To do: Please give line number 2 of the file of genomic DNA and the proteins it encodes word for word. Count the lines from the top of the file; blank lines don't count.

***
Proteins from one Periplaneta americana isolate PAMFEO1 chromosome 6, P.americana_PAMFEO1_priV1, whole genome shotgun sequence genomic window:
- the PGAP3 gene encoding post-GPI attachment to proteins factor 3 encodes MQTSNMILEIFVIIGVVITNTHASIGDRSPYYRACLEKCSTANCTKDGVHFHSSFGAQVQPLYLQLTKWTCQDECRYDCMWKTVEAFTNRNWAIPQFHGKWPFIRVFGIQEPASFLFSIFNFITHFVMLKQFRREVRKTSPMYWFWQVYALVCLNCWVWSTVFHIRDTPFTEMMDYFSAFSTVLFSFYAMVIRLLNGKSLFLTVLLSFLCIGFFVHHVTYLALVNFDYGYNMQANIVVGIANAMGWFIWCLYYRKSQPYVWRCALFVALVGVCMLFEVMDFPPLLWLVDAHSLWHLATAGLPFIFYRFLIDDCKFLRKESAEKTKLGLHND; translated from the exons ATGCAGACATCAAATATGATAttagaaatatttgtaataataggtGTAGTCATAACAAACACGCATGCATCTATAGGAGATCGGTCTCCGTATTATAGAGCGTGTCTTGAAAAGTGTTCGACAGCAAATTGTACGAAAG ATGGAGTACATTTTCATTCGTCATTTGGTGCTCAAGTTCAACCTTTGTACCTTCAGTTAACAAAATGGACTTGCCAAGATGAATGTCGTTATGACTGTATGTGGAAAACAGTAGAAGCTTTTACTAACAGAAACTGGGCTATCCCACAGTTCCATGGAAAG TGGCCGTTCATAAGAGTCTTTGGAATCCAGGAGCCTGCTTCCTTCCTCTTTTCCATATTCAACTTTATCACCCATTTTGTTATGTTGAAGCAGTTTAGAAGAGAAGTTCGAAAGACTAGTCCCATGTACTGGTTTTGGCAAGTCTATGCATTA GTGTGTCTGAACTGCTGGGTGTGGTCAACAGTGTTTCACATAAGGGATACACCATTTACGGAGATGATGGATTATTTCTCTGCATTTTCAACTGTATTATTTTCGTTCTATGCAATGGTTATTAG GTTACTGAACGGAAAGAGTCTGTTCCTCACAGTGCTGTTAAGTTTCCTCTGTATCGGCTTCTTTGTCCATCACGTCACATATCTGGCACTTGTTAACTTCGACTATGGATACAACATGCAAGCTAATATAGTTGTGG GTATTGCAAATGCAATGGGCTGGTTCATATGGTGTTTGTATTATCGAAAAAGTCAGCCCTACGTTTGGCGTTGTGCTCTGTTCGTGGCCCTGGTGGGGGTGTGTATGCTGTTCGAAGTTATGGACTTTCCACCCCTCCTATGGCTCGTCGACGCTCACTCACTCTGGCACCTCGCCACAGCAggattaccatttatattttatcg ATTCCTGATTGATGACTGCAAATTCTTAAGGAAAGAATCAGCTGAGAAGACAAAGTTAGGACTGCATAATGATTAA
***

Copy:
- the PGAP3 gene encoding post-GPI attachment to proteins factor 3 encodes MQTSNMILEIFVIIGVVITNTHASIGDRSPYYRACLEKCSTANCTKDGVHFHSSFGAQVQPLYLQLTKWTCQDECRYDCMWKTVEAFTNRNWAIPQFHGKWPFIRVFGIQEPASFLFSIFNFITHFVMLKQFRREVRKTSPMYWFWQVYALVCLNCWVWSTVFHIRDTPFTEMMDYFSAFSTVLFSFYAMVIRLLNGKSLFLTVLLSFLCIGFFVHHVTYLALVNFDYGYNMQANIVVGIANAMGWFIWCLYYRKSQPYVWRCALFVALVGVCMLFEVMDFPPLLWLVDAHSLWHLATAGLPFIFYRFLIDDCKFLRKESAEKTKLGLHND; translated from the exons ATGCAGACATCAAATATGATAttagaaatatttgtaataataggtGTAGTCATAACAAACACGCATGCATCTATAGGAGATCGGTCTCCGTATTATAGAGCGTGTCTTGAAAAGTGTTCGACAGCAAATTGTACGAAAG ATGGAGTACATTTTCATTCGTCATTTGGTGCTCAAGTTCAACCTTTGTACCTTCAGTTAACAAAATGGACTTGCCAAGATGAATGTCGTTATGACTGTATGTGGAAAACAGTAGAAGCTTTTACTAACAGAAACTGGGCTATCCCACAGTTCCATGGAAAG TGGCCGTTCATAAGAGTCTTTGGAATCCAGGAGCCTGCTTCCTTCCTCTTTTCCATATTCAACTTTATCACCCATTTTGTTATGTTGAAGCAGTTTAGAAGAGAAGTTCGAAAGACTAGTCCCATGTACTGGTTTTGGCAAGTCTATGCATTA GTGTGTCTGAACTGCTGGGTGTGGTCAACAGTGTTTCACATAAGGGATACACCATTTACGGAGATGATGGATTATTTCTCTGCATTTTCAACTGTATTATTTTCGTTCTATGCAATGGTTATTAG GTTACTGAACGGAAAGAGTCTGTTCCTCACAGTGCTGTTAAGTTTCCTCTGTATCGGCTTCTTTGTCCATCACGTCACATATCTGGCACTTGTTAACTTCGACTATGGATACAACATGCAAGCTAATATAGTTGTGG GTATTGCAAATGCAATGGGCTGGTTCATATGGTGTTTGTATTATCGAAAAAGTCAGCCCTACGTTTGGCGTTGTGCTCTGTTCGTGGCCCTGGTGGGGGTGTGTATGCTGTTCGAAGTTATGGACTTTCCACCCCTCCTATGGCTCGTCGACGCTCACTCACTCTGGCACCTCGCCACAGCAggattaccatttatattttatcg ATTCCTGATTGATGACTGCAAATTCTTAAGGAAAGAATCAGCTGAGAAGACAAAGTTAGGACTGCATAATGATTAA